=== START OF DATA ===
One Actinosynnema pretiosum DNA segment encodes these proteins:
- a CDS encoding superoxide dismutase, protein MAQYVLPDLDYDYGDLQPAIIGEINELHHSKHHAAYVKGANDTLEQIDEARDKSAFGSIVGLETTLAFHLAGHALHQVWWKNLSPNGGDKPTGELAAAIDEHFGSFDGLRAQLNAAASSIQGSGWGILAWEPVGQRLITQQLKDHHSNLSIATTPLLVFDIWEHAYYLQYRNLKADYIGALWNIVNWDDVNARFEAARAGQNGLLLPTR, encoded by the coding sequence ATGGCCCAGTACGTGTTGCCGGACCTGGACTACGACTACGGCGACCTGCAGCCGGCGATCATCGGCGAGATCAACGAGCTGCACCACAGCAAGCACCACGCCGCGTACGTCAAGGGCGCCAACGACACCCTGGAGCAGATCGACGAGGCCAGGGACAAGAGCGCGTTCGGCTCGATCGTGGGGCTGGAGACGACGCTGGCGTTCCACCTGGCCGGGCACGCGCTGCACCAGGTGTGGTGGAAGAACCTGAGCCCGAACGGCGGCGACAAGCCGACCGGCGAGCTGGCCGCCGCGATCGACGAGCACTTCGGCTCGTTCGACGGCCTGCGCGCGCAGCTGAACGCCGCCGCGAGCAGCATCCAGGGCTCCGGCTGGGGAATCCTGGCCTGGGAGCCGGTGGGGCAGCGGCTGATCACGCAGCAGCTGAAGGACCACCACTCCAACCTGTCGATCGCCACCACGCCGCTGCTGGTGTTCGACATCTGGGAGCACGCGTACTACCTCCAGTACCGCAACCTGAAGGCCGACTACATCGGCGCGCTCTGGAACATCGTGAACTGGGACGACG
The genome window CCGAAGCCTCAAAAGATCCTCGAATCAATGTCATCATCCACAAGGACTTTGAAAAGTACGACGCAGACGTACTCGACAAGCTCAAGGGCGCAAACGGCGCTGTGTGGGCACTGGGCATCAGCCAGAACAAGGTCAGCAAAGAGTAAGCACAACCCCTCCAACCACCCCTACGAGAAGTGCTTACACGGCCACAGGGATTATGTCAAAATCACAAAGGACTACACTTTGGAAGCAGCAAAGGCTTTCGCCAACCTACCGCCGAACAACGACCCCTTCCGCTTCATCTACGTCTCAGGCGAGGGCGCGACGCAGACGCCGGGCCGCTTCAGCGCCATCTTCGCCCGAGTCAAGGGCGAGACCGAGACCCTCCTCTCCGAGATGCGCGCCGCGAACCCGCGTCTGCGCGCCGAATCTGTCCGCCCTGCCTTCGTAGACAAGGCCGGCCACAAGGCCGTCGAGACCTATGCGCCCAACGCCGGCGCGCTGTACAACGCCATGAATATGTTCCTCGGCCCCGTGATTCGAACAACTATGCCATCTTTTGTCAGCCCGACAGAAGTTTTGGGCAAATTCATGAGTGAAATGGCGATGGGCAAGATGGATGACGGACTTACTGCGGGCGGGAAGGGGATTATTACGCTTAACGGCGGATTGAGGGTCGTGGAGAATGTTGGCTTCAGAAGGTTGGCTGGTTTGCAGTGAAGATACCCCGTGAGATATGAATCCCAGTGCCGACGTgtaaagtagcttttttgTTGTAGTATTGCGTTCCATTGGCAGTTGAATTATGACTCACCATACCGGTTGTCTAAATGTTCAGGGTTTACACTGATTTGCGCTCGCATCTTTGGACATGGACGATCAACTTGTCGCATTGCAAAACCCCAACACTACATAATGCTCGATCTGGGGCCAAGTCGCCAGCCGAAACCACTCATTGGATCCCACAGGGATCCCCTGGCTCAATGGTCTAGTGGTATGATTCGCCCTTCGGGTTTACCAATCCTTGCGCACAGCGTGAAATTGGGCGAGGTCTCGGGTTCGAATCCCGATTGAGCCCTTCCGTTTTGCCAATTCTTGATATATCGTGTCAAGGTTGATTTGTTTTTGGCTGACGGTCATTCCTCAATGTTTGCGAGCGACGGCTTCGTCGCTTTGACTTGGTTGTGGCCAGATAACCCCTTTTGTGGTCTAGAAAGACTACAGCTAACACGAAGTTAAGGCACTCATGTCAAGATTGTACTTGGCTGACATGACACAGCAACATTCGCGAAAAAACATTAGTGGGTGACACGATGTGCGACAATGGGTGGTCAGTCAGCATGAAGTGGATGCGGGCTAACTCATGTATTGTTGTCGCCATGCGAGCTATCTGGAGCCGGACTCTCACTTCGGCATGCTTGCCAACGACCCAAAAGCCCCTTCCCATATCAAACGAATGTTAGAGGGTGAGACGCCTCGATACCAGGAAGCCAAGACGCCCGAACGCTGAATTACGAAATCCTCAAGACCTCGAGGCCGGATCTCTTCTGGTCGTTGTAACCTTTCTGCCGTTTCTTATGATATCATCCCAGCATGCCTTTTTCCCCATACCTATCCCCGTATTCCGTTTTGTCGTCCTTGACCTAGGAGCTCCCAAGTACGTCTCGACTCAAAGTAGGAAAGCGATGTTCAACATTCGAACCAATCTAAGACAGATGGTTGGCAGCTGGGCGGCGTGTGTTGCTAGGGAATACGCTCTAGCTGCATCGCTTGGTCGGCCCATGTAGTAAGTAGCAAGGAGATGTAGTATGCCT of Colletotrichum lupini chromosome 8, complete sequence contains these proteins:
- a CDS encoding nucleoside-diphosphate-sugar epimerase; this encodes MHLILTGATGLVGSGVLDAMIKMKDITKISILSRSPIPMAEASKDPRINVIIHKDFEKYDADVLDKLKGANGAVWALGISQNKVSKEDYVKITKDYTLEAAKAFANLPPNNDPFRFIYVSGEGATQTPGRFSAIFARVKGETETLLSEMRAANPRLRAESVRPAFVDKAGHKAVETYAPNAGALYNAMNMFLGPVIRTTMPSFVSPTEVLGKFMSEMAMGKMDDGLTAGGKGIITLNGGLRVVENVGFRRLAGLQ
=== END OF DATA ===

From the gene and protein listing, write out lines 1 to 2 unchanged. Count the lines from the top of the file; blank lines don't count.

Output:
One Actinosynnema pretiosum DNA segment encodes these proteins:
- a CDS encoding superoxide dismutase, protein MAQYVLPDLDYDYGDLQPAIIGEINELHHSKHHAAYVKGANDTLEQIDEARDKSAFGSIVGLETTLAFHLAGHALHQVWWKNLSPNGGDKPTGELAAAIDEHFGSFDGLRAQLNAAASSIQGSGWGILAWEPVGQRLITQQLKDHHSNLSIATTPLLVFDIWEHAYYLQYRNLKADYIGALWNIVNWDDVNARFEAARAGQNGLLLPTR, encoded by the coding sequence ATGGCCCAGTACGTGTTGCCGGACCTGGACTACGACTACGGCGACCTGCAGCCGGCGATCATCGGCGAGATCAACGAGCTGCACCACAGCAAGCACCACGCCGCGTACGTCAAGGGCGCCAACGACACCCTGGAGCAGATCGACGAGGCCAGGGACAAGAGCGCGTTCGGCTCGATCGTGGGGCTGGAGACGACGCTGGCGTTCCACCTGGCCGGGCACGCGCTGCACCAGGTGTGGTGGAAGAACCTGAGCCCGAACGGCGGCGACAAGCCGACCGGCGAGCTGGCCGCCGCGATCGACGAGCACTTCGGCTCGTTCGACGGCCTGCGCGCGCAGCTGAACGCCGCCGCGAGCAGCATCCAGGGCTCCGGCTGGGGAATCCTGGCCTGGGAGCCGGTGGGGCAGCGGCTGATCACGCAGCAGCTGAAGGACCACCACTCCAACCTGTCGATCGCCACCACGCCGCTGCTGGTGTTCGACATCTGGGAGCACGCGTACTACCTCCAGTACCGCAACCTGAAGGCCGACTACATCGGCGCGCTCTGGAACATCGTGAACTGGGACGACG